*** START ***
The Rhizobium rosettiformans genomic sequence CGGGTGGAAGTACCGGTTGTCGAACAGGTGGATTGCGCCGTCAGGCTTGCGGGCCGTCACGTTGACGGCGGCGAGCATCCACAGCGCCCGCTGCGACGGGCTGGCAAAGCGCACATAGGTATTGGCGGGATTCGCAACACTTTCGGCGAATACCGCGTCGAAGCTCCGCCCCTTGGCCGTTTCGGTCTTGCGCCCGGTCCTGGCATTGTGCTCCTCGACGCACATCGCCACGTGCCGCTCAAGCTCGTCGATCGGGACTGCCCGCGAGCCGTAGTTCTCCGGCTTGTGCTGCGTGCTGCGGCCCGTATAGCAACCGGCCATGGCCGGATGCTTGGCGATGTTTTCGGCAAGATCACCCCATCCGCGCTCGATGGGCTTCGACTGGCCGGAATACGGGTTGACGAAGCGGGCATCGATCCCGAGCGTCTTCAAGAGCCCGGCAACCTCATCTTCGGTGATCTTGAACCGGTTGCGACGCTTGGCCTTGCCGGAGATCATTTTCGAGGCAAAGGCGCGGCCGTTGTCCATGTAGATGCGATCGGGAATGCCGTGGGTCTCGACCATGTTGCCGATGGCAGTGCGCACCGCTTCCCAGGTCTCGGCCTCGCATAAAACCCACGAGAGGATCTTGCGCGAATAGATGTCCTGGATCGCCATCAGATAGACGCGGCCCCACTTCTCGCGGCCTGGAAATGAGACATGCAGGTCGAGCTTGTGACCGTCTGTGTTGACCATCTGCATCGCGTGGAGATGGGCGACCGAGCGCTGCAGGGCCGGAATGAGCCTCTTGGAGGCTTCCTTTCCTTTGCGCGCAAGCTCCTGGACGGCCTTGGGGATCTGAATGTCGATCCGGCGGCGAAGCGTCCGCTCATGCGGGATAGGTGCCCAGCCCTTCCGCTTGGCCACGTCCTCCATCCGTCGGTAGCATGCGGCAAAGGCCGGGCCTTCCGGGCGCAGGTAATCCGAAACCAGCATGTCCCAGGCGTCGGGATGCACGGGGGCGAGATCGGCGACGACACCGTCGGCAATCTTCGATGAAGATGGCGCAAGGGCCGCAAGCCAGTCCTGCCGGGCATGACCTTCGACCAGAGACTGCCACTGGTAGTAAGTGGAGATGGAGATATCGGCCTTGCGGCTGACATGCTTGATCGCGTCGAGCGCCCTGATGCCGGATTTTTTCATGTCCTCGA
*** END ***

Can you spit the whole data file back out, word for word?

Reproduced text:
The Rhizobium rosettiformans genomic sequence CGGGTGGAAGTACCGGTTGTCGAACAGGTGGATTGCGCCGTCAGGCTTGCGGGCCGTCACGTTGACGGCGGCGAGCATCCACAGCGCCCGCTGCGACGGGCTGGCAAAGCGCACATAGGTATTGGCGGGATTCGCAACACTTTCGGCGAATACCGCGTCGAAGCTCCGCCCCTTGGCCGTTTCGGTCTTGCGCCCGGTCCTGGCATTGTGCTCCTCGACGCACATCGCCACGTGCCGCTCAAGCTCGTCGATCGGGACTGCCCGCGAGCCGTAGTTCTCCGGCTTGTGCTGCGTGCTGCGGCCCGTATAGCAACCGGCCATGGCCGGATGCTTGGCGATGTTTTCGGCAAGATCACCCCATCCGCGCTCGATGGGCTTCGACTGGCCGGAATACGGGTTGACGAAGCGGGCATCGATCCCGAGCGTCTTCAAGAGCCCGGCAACCTCATCTTCGGTGATCTTGAACCGGTTGCGACGCTTGGCCTTGCCGGAGATCATTTTCGAGGCAAAGGCGCGGCCGTTGTCCATGTAGATGCGATCGGGAATGCCGTGGGTCTCGACCATGTTGCCGATGGCAGTGCGCACCGCTTCCCAGGTCTCGGCCTCGCATAAAACCCACGAGAGGATCTTGCGCGAATAGATGTCCTGGATCGCCATCAGATAGACGCGGCCCCACTTCTCGCGGCCTGGAAATGAGACATGCAGGTCGAGCTTGTGACCGTCTGTGTTGACCATCTGCATCGCGTGGAGATGGGCGACCGAGCGCTGCAGGGCCGGAATGAGCCTCTTGGAGGCTTCCTTTCCTTTGCGCGCAAGCTCCTGGACGGCCTTGGGGATCTGAATGTCGATCCGGCGGCGAAGCGTCCGCTCATGCGGGATAGGTGCCCAGCCCTTCCGCTTGGCCACGTCCTCCATCCGTCGGTAGCATGCGGCAAAGGCCGGGCCTTCCGGGCGCAGGTAATCCGAAACCAGCATGTCCCAGGCGTCGGGATGCACGGGGGCGAGATCGGCGACGACACCGTCGGCAATCTTCGATGAAGATGGCGCAAGGGCCGCAAGCCAGTCCTGCCGGGCATGACCTTCGACCAGAGACTGCCACTGGTAGTAAGTGGAGATGGAGATATCGGCCTTGCGGCTGACATGCTTGATCGCGTCGAGCGCCCTGATGCCGGATTTTTTCATGTCCTCGA